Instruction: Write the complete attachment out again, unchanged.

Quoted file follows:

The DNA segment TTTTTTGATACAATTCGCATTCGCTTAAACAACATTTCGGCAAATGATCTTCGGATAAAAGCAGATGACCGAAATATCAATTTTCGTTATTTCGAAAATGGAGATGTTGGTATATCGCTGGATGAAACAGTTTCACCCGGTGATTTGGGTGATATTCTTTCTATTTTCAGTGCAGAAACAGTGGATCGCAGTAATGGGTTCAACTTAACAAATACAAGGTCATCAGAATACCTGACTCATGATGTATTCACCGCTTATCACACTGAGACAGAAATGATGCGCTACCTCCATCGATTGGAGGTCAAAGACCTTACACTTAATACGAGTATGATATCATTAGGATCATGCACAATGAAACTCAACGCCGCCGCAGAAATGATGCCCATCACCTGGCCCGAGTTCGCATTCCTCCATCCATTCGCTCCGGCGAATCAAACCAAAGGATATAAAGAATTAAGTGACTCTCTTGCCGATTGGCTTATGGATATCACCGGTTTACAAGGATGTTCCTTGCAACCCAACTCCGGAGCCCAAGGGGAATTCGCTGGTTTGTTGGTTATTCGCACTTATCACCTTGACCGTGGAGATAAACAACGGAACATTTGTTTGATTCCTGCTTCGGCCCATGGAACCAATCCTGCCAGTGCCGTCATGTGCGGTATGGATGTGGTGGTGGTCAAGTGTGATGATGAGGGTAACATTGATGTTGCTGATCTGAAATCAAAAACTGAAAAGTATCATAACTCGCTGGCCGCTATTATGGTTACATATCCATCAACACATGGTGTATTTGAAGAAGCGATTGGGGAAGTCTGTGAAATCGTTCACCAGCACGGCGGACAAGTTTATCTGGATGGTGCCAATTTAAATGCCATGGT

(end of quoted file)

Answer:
The DNA segment TTTTTTGATACAATTCGCATTCGCTTAAACAACATTTCGGCAAATGATCTTCGGATAAAAGCAGATGACCGAAATATCAATTTTCGTTATTTCGAAAATGGAGATGTTGGTATATCGCTGGATGAAACAGTTTCACCCGGTGATTTGGGTGATATTCTTTCTATTTTCAGTGCAGAAACAGTGGATCGCAGTAATGGGTTCAACTTAACAAATACAAGGTCATCAGAATACCTGACTCATGATGTATTCACCGCTTATCACACTGAGACAGAAATGATGCGCTACCTCCATCGATTGGAGGTCAAAGACCTTACACTTAATACGAGTATGATATCATTAGGATCATGCACAATGAAACTCAACGCCGCCGCAGAAATGATGCCCATCACCTGGCCCGAGTTCGCATTCCTCCATCCATTCGCTCCGGCGAATCAAACCAAAGGATATAAAGAATTAAGTGACTCTCTTGCCGATTGGCTTATGGATATCACCGGTTTACAAGGATGTTCCTTGCAACCCAACTCCGGAGCCCAAGGGGAATTCGCTGGTTTGTTGGTTATTCGCACTTATCACCTTGACCGTGGAGATAAACAACGGAACATTTGTTTGATTCCTGCTTCGGCCCATGGAACCAATCCTGCCAGTGCCGTCATGTGCGGTATGGATGTGGTGGTGGTCAAGTGTGATGATGAGGGTAACATTGATGTTGCTGATCTGAAATCAAAAACTGAAAAGTATCATAACTCGCTGGCCGCTATTATGGTTACATATCCATCAACACATGGTGTATTTGAAGAAGCGATTGGGGAAGTCTGTGAAATCGTTCACCAGCACGGCGGACAAGTTTATCTGGATGGTGCCAATTTAAATGCCATGGT